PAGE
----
(Any moment now...)

Hopefully soon, the "hype misfire" has caused all sorts of people to be spamming blogs with all sorts of links to God knows what as "secret chrome download here!"

Re:Can I call 'em? (0)

Anonymous Coward | more than 6 years ago | (#24847115)

Did I call it, or what?

I'm going to go with "what", since this is about Mozilla's thoughts about the project, and your post mentions nothing about Mozilla's thoughts.

Not exactly a threat, not exactly friendly (1, Insightful)

Anonymous Coward | more than 6 years ago | (#24846321)

Not a direct attack, but definitely a threat to that Google Search box revenue stream...

Re:Not exactly a threat, not exactly friendly (4, Insightful)

mr_mischief (456295) | more than 6 years ago | (#24846873)

The current agreement goes through 2011, so it's not an immediate problem. The Firefox team over at Mozilla might want to comb through the Chrome code for ideas, if the two OSS licenses are compatible. WebKit is LGPL. I dunno what V8 or the other parts of Chrome are licensed.

Yeah right... (-1, Flamebait)

Anonymous Coward | more than 6 years ago | (#24846335)

What he means is, "We don't see Google Chrome as a threat and it will never be more powerful than us." That BS needs to stop.

Google Chrome, if it includes none of Google's Do No Evil privacy actions(since they've broken their promist in the past), will be will be more popular than Firefox.

Ben over Firefox team, you're next!

Linux support will be coming later (4, Informative)

fprintf (82740) | more than 6 years ago | (#24846351)

I read that support for Linux will be coming out later. I can only hope the schedule is more aggressive that the one they used for Google Earth. It seemed ages before I was able to get that running.

Re:Linux support will be coming later (5, Funny)

Frosty Piss (770223) | more than 6 years ago | (#24846751)

I read that support for Linux will be coming out later.

Like most of the other Google toys, the Linux version will come out after Chrome leaves Beta.

Re:Linux support will be coming later (4, Funny)

Drooling Iguana (61479) | more than 6 years ago | (#24847063)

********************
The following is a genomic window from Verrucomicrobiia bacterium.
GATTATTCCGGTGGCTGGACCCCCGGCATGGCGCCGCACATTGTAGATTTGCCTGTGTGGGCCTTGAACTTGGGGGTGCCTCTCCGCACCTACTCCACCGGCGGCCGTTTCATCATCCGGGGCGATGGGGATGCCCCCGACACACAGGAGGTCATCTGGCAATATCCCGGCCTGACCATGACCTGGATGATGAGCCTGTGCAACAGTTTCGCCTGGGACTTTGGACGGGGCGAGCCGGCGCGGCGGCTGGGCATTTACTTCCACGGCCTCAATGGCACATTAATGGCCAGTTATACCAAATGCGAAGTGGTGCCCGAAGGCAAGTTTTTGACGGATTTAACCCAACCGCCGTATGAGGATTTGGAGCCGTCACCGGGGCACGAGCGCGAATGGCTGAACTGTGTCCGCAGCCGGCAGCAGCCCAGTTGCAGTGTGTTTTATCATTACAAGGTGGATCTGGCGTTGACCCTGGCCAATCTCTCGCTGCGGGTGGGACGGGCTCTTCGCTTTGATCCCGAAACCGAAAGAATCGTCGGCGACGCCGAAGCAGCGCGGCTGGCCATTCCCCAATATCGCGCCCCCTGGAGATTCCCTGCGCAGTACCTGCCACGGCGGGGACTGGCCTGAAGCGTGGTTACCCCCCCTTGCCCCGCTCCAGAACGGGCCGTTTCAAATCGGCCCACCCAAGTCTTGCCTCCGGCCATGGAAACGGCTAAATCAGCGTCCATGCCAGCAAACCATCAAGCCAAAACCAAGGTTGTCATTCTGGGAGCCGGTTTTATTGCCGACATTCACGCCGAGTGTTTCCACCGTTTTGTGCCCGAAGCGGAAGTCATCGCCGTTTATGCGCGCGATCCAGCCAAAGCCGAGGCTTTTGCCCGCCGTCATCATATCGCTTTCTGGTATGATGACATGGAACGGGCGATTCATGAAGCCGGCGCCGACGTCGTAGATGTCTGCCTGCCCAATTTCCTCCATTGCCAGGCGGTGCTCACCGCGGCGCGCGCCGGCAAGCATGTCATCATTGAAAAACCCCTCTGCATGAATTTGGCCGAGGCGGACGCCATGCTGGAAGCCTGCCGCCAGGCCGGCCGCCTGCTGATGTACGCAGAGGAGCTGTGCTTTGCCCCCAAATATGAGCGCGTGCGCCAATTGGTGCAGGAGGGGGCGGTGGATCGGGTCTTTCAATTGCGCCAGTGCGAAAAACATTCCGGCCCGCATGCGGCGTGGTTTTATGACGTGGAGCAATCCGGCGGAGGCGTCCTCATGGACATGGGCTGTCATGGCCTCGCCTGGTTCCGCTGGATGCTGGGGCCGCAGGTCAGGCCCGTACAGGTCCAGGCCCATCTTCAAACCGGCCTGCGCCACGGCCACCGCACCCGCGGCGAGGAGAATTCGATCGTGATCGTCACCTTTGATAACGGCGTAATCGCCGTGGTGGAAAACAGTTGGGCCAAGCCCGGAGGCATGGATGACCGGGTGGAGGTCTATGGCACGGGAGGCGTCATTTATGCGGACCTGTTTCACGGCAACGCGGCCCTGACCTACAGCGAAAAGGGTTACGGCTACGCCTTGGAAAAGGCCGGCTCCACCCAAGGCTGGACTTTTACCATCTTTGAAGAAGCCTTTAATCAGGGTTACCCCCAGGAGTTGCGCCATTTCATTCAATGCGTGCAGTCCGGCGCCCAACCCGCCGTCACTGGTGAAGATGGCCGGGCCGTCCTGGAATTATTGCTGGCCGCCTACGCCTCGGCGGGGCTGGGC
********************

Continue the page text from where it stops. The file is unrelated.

Google toys leave beta?

Re:Linux support will be coming later (2, Informative)

Paradigm_Complex (968558) | more than 6 years ago | (#24846781)

That's in part because Google Earth is closed source. I expect a fair number of people to help Google get the Linux version out a bit earlier because they're actually allowed to help this time around.

Re:Linux support will be coming later (1, Interesting)

betterunixthanunix (980855) | more than 6 years ago | (#24847233)

I had my hopes up for a very quick port from a third party. Then I found out that Google is going to use the creative commons attribution-noncommercial-noderivatives license. I guess that we will only be seeing this when Google decides to port it to Linux, and only on those distros that Google feels are worthy of having Chrome ported to them, and only in the exact configuration Google selects. I suppose the Google fanboys will have endless explanations for why Google chose a no-derivatives license.

Open source mojo (5, Insightful)

Stanistani (808333) | more than 6 years ago | (#24846365)

I will be interested to see how much Firefox code is in Chrome... and down the line, how much Chrome code will be pulled into future versions of Firefox.

The ability to improve your codebase is one of the strengths of open source. This is a great opportunity to display that strength.

Re:Open source mojo (1)

Amouth (879122) | more than 6 years ago | (#24846437)

i just hope they don't share the same rendering engine..

Re:Open source mojo (3, Informative)

Kelson (129150) | more than 6 years ago | (#24846475)

i just hope they don't share the same rendering engine..

Chrome uses WebKit, so they don't. Or are you saying you hope Firefox doesn't switch to WebKit later on?

Re:Open source mojo (3, Informative)

larry bagina (561269) | more than 6 years ago | (#24846503)

Since Chrome is based on WebKit with their own high performance javascript engine, I'd guess 0 lines of code.

Re:Open source mojo (5, Insightful)